This Is Why I'm InsecureHow can I not be when I actually have others tell me that they think I am, or used to. One co-worker told me a couple months ago, at his going away party, that when he first met me he thought I was "really ****** weird." Then he proceeded to tell me how as he got to know me he realized I'm one of the coolest people he's ever known. To him the lesson he learned was not to judge a book by its cover. Great, I'm a freakin Aesop's Fable now. At the time I felt insulted, but also strangely flattered. I've always suspected that people maybe think I'm a bit odd, weird, eccentric, whatever. Hearing him say so in an affectionate way was validating in a way.
Today another co-worker told me how he thought I was "retarted" when he first met me because I "talked about nothing. [I] just kept talking and talking about nothing that meant anything."
Hearing this sort of thing is getting old. I get it that weird can be a good thing, meaning along the same lines as unique, or special. But at a certain point we have to remember that if you're too special, you ride the short bus. I guess hearing the "retard" comment hurt a bit more than the first one, though the first one hurt too. It hurt particularly because I think I'm interesting to listen to; I like to think that what I have to say is mostly interesting, and worthwhile to others.
I know he likes me. I know both of the people who've told me these things like me a lot--which is partly why they feel like they can even say such things. I don't doubt that they like me.
The problem is that I feel like enough of a social misfit as it is already. I already feel like I'm bound to have a much harder time finding one of those uniquely compatible women (a soul mate of sorts) for me, without feeling like it'll be that much harder because I'm now officially "retarded" and "weird."
Would it be appropriate to put such things in my dating profile over on PlentyofFish.com? Maybe I could word it in an appealing way: "I'm weird, but fun to be around."
Then again, I have to remember that the kid who said the "retard" comment is only 21 (?), and more than a little unique himself. Out of the blue today he just undid his belt and dropped his shorts. He had on boxers underneath, but still. ODD. I wouldn't have ever done such a thing; at least not without a lot of alcohol in me.
But maybe that makes it sting too: that someone as weird as him would have the nerve to say that I'm a "retard." Or that he thought I was at first.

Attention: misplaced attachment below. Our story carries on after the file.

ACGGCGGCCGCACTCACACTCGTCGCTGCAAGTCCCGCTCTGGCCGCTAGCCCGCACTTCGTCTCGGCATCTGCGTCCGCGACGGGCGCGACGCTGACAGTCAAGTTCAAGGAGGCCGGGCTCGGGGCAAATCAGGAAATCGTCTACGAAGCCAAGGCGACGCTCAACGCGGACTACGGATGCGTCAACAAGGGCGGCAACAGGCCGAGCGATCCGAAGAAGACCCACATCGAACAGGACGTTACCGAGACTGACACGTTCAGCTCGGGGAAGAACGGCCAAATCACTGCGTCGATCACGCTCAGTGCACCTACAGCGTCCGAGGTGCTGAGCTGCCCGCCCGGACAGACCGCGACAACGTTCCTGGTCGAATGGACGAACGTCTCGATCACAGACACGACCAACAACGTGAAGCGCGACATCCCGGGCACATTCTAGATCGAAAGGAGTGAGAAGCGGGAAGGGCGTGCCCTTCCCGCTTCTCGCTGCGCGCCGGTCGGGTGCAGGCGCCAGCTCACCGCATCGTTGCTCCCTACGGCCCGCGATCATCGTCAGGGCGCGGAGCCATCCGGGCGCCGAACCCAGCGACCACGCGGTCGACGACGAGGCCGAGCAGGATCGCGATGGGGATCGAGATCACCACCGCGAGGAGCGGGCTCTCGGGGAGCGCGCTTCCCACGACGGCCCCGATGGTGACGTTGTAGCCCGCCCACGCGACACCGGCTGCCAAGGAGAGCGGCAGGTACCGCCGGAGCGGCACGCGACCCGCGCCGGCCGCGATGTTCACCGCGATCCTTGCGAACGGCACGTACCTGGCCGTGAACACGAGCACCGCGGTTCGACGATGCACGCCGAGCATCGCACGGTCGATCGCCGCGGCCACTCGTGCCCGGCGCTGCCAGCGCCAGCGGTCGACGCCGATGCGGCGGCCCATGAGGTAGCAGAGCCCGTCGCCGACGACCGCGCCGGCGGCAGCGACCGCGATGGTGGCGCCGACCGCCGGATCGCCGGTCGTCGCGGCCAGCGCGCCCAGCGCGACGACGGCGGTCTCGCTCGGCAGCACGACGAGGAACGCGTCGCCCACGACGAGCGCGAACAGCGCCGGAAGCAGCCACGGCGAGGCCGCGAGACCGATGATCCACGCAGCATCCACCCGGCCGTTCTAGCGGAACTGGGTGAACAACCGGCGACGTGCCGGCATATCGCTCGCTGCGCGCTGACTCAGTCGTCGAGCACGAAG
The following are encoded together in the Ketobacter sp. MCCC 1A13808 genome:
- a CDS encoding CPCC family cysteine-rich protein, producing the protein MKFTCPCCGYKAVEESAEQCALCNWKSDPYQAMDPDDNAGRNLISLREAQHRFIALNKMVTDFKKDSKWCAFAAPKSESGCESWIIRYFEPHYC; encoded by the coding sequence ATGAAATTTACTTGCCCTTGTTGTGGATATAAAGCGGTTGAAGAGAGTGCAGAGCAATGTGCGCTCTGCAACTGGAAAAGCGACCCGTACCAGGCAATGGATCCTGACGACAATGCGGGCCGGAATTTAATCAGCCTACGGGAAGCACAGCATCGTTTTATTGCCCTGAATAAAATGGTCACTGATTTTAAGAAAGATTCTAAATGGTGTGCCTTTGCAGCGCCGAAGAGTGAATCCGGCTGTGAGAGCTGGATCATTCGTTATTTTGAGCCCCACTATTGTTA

When I've tried determining exactly what it is that leads others to label me as "weird" I've been told that I just "come off a bit strong at first." I take it that means I come on VERY strong at first. I don't really know what that means.
It worries me because I fear that potential opportunities will be denied me because I'm "weird." Maybe I won't get that job I want; maybe that special girl will turn down my date invite; maybe I'll end up 43-years old, still living with my parents, with such a deficit of social skills that there's absolutely zero hope of ever altering the situation. I don't want to be that guy.
I try to remember that being "weird" and having others beat me over the head with the reality of it is potentially a comedic gold mine. After all, that's what I want to do: make people laugh. More than anything I enjoy causing laughter in others. I'd do just about anything if it got a laugh out of others.
I hate feeling alone; cast off; unliked; different; left out. Maybe it's my age. Maybe that's why the guys are much more comfortable going out on the town together--and not inviting me. Or maybe they can tell that I don't really want to go out on the town. I'm not a huge drinker. Once in a while I like to go out and get completely intoxicated, but that's a rare occasion. I fear that they don't invite me because I'm weird to them--the kind of person you consider a friend but don't tell anyone else you like for fear what they'd think of you.
Yes, I am insecure. I know that. But it's awfully hard not to be when people tell you you're weird, retarded, or whatever. After I hear such things it seems like my other fears are that much more likely.
I try to be positive and think that whatever it is that causes others to say that I'm "weird" is actually a good thing because it'll be a major factor in my success as a writer and comedian; but I'm still worried about finding a woman who loves every last "weird" thing about me.
liferiot 26-30, M 1 Response 5 Jul 9, 2007